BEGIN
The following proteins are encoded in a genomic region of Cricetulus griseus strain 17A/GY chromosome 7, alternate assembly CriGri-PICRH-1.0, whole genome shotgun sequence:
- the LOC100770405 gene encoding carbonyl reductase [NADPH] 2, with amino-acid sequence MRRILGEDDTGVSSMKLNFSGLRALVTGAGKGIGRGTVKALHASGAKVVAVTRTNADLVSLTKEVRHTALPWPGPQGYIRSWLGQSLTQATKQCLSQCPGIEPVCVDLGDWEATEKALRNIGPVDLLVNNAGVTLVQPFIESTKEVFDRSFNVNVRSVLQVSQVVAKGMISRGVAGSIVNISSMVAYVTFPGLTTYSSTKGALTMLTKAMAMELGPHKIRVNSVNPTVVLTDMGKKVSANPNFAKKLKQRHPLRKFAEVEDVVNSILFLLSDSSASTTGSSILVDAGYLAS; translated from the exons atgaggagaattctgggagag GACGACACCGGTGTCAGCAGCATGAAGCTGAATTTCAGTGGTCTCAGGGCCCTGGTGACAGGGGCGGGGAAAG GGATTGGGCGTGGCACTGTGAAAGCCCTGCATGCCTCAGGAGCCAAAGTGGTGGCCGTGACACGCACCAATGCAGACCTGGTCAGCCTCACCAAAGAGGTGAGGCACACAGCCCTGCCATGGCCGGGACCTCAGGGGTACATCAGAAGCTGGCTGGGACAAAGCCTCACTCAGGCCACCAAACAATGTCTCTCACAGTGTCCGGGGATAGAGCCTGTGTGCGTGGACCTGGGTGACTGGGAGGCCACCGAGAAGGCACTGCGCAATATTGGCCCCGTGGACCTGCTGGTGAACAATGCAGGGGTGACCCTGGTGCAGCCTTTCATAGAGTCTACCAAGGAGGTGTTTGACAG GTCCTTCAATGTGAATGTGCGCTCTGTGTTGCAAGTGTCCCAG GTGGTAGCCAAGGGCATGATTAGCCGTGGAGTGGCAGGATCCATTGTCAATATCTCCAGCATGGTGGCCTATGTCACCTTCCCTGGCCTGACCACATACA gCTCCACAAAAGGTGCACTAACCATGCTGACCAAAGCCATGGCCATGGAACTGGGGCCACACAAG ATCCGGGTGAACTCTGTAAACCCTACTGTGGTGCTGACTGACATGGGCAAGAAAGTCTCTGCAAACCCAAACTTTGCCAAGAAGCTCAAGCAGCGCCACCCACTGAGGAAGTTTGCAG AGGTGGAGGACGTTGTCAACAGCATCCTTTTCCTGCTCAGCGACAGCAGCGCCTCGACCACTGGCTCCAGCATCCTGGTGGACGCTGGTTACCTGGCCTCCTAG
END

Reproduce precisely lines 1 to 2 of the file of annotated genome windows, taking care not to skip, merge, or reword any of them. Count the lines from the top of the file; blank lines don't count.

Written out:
The following proteins are encoded in a genomic region of Cricetulus griseus strain 17A/GY chromosome 7, alternate assembly CriGri-PICRH-1.0, whole genome shotgun sequence:
- the LOC100770405 gene encoding carbonyl reductase [NADPH] 2, with amino-acid sequence MRRILGEDDTGVSSMKLNFSGLRALVTGAGKGIGRGTVKALHASGAKVVAVTRTNADLVSLTKEVRHTALPWPGPQGYIRSWLGQSLTQATKQCLSQCPGIEPVCVDLGDWEATEKALRNIGPVDLLVNNAGVTLVQPFIESTKEVFDRSFNVNVRSVLQVSQVVAKGMISRGVAGSIVNISSMVAYVTFPGLTTYSSTKGALTMLTKAMAMELGPHKIRVNSVNPTVVLTDMGKKVSANPNFAKKLKQRHPLRKFAEVEDVVNSILFLLSDSSASTTGSSILVDAGYLAS; translated from the exons atgaggagaattctgggagag GACGACACCGGTGTCAGCAGCATGAAGCTGAATTTCAGTGGTCTCAGGGCCCTGGTGACAGGGGCGGGGAAAG GGATTGGGCGTGGCACTGTGAAAGCCCTGCATGCCTCAGGAGCCAAAGTGGTGGCCGTGACACGCACCAATGCAGACCTGGTCAGCCTCACCAAAGAGGTGAGGCACACAGCCCTGCCATGGCCGGGACCTCAGGGGTACATCAGAAGCTGGCTGGGACAAAGCCTCACTCAGGCCACCAAACAATGTCTCTCACAGTGTCCGGGGATAGAGCCTGTGTGCGTGGACCTGGGTGACTGGGAGGCCACCGAGAAGGCACTGCGCAATATTGGCCCCGTGGACCTGCTGGTGAACAATGCAGGGGTGACCCTGGTGCAGCCTTTCATAGAGTCTACCAAGGAGGTGTTTGACAG GTCCTTCAATGTGAATGTGCGCTCTGTGTTGCAAGTGTCCCAG GTGGTAGCCAAGGGCATGATTAGCCGTGGAGTGGCAGGATCCATTGTCAATATCTCCAGCATGGTGGCCTATGTCACCTTCCCTGGCCTGACCACATACA gCTCCACAAAAGGTGCACTAACCATGCTGACCAAAGCCATGGCCATGGAACTGGGGCCACACAAG ATCCGGGTGAACTCTGTAAACCCTACTGTGGTGCTGACTGACATGGGCAAGAAAGTCTCTGCAAACCCAAACTTTGCCAAGAAGCTCAAGCAGCGCCACCCACTGAGGAAGTTTGCAG AGGTGGAGGACGTTGTCAACAGCATCCTTTTCCTGCTCAGCGACAGCAGCGCCTCGACCACTGGCTCCAGCATCCTGGTGGACGCTGGTTACCTGGCCTCCTAG